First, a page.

By Daniel Kalick · May 5 · 9 min read
The market for connected products has exploded over the past few years, so it’s natural there’s lots of interest from designers, engineers, and product managers in how to successfully create and deliver IoT-enabled services.
On May 21, just a few short weeks away, Fuzz will host a webinar on this exact topic. We’ve been lucky enough to partner with a number of clients to ship products for a wide variety of settings, including the connected home, gym, and office. During the webinar, we’ll be offering a peek inside our process, including strategies for overcoming key challenges, and the best practices we’ve built up along the way. We welcome anyone to join!
An integral part of Fuzz’s IoT practice is our CTO JP Pereyra, a veteran engineer who has a long track record of working on successful connected products. I caught up with JP via video chat to ask him why he loves IoT projects, how he got started with them, and what he’s learned by working closely with hardware engineers.
Below is our interview, edited for clarity. If you want to dig in more on these topics, and see members of the Fuzz team live in action, please join us at 2–3pm ET on May 21 for our webinar, “Mastering Connected Experiences: How Teams Can Deliver Best-in-Class IoT Products.”
DK: I know from our past conversations that IoT-enabled products have long been a passion of yours. What got you started? And what types of connected experiences have you worked on?
JPP: My interest in hardware goes back to high school, when I taught myself enough about analog electronics to build my own hi-fi audio equipment. At that time in Argentina, where I grew up, some audio parts were very hard to find, so I had to design around what I had. The best thing I made was a 200W switching power supply, custom coils and all! Of course, due to an issue with a diode bridge, it wouldn’t stay on for more than a few seconds under load.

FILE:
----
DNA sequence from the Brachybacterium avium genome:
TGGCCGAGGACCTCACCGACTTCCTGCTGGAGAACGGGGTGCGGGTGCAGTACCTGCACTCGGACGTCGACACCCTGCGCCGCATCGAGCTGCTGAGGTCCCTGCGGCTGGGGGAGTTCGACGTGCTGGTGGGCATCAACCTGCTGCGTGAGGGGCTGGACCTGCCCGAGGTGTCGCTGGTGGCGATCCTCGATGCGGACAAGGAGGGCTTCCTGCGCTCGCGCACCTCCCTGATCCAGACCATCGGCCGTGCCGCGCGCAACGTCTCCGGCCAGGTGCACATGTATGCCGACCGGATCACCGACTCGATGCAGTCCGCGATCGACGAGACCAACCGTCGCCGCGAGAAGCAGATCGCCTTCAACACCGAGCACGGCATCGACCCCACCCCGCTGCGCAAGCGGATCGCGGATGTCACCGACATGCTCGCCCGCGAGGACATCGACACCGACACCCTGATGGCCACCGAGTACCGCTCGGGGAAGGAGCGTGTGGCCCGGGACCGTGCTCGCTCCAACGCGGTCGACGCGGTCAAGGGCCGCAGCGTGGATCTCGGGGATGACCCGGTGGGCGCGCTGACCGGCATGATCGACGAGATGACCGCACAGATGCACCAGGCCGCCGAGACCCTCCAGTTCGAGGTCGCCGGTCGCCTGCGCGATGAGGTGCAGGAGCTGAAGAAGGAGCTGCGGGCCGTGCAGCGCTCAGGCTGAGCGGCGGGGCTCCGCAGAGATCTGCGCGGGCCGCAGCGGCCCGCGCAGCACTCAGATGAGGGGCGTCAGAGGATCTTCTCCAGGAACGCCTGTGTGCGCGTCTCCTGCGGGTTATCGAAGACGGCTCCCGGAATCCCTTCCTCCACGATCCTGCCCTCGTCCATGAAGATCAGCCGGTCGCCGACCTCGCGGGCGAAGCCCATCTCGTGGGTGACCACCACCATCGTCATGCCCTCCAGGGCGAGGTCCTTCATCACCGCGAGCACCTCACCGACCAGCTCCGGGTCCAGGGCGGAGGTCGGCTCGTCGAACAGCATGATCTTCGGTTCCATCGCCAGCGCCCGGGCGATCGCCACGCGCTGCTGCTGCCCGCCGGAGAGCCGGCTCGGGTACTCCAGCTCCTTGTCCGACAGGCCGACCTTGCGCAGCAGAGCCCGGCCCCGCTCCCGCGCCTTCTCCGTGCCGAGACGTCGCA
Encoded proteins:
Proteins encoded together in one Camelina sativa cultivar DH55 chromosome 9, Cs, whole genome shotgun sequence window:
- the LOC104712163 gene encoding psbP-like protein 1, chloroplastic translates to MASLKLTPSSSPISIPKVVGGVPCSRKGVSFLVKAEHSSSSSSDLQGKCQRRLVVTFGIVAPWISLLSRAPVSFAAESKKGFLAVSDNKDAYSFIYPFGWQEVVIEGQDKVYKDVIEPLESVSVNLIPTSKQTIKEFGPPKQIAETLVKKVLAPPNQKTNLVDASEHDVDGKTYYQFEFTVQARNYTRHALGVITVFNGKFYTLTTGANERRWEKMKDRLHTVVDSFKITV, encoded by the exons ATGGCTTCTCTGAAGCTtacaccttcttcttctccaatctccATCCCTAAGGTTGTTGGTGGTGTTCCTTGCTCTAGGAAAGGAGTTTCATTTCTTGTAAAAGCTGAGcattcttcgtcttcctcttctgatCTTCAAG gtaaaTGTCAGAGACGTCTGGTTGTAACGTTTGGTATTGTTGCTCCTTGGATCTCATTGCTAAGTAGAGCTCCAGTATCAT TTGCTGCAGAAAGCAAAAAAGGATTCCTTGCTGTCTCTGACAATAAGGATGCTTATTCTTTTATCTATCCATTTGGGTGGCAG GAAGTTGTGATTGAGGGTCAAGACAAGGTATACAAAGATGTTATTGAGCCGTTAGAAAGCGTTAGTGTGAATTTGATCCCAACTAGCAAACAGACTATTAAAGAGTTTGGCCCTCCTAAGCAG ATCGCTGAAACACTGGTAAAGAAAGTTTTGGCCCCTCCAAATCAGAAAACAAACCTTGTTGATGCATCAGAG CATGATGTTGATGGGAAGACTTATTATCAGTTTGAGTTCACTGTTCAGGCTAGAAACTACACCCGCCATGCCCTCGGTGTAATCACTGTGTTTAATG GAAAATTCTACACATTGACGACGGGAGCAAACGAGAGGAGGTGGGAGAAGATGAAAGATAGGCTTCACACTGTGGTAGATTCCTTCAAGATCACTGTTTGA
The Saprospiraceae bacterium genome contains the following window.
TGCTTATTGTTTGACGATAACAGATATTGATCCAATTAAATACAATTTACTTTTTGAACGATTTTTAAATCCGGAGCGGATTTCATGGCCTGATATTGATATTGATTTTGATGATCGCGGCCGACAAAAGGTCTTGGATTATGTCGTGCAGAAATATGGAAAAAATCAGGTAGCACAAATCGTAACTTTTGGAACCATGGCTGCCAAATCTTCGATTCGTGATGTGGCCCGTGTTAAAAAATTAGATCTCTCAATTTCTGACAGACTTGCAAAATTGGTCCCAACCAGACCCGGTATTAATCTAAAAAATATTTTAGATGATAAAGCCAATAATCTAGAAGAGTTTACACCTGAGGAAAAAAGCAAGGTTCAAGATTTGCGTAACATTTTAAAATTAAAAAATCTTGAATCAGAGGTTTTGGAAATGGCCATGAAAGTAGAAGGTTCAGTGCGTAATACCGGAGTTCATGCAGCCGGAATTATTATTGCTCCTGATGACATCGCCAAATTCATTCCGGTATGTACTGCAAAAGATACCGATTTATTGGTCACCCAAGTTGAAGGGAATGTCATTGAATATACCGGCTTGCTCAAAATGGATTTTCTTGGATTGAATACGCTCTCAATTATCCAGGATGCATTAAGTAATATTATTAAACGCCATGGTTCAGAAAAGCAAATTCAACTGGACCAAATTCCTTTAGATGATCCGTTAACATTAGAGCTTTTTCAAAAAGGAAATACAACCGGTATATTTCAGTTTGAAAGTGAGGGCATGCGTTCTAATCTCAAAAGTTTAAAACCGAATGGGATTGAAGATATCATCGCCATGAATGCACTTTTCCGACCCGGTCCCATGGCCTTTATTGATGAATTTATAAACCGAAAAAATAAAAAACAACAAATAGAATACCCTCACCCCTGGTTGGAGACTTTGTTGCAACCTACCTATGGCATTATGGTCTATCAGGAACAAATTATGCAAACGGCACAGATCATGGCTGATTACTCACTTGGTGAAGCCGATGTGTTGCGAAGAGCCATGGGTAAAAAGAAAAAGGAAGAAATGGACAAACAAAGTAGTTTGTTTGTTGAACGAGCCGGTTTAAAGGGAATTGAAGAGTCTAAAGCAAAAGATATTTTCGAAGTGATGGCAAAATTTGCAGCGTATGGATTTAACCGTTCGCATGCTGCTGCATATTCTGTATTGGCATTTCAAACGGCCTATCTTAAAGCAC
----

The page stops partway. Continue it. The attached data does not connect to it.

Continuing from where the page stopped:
In my professional career, I’ve worked on a number of IoT projects, but there are two that really shaped me as an engineer: first, designing and implementing a digital clearing house for mobile and fixed electric loads in California. This was a project with the California Energy Commission to connect several disjointed information systems to create a more efficient, resilient network, given the rising popularity of electric cars. I got to work with the ISO 15118 standard, OpenADR, and other private and public data sources to create a great experience for drivers and bring more predictability to the network.
The other experience that taught me a lot, was spending two years immersed in the world of industrial automation, this really opened my eyes to new (and valuable old) ways of thinking.
Anyways, I still keep a box full of controllers, sensors, batteries, etc. right next to my workstation at home…It’s like my playground.
Knowing you, I can’t say I’m shocked.
Haha! Well, that’s just the tip of the iceberg. When working with clients, I always try to bring an IoT perspective. In software development and design, we’ve become accustomed to thinking in terms of screens and web, but not so much in terms of custom, purpose-specific hardware devices.
Working with hardware in this way often leads to a new perspective, even if it’s just a prototype. For example, for a leading financial institution, I worked with a team to build a connected piggy bank — basically an ambient device that activates based on the activity in the account it’s linked to. This opened a whole new world of possibility in teaching kids financial responsibility. Parents would be able transfer money to a special account once their kid completed a chore, for example, and the piggy bank would light up: instant gratification!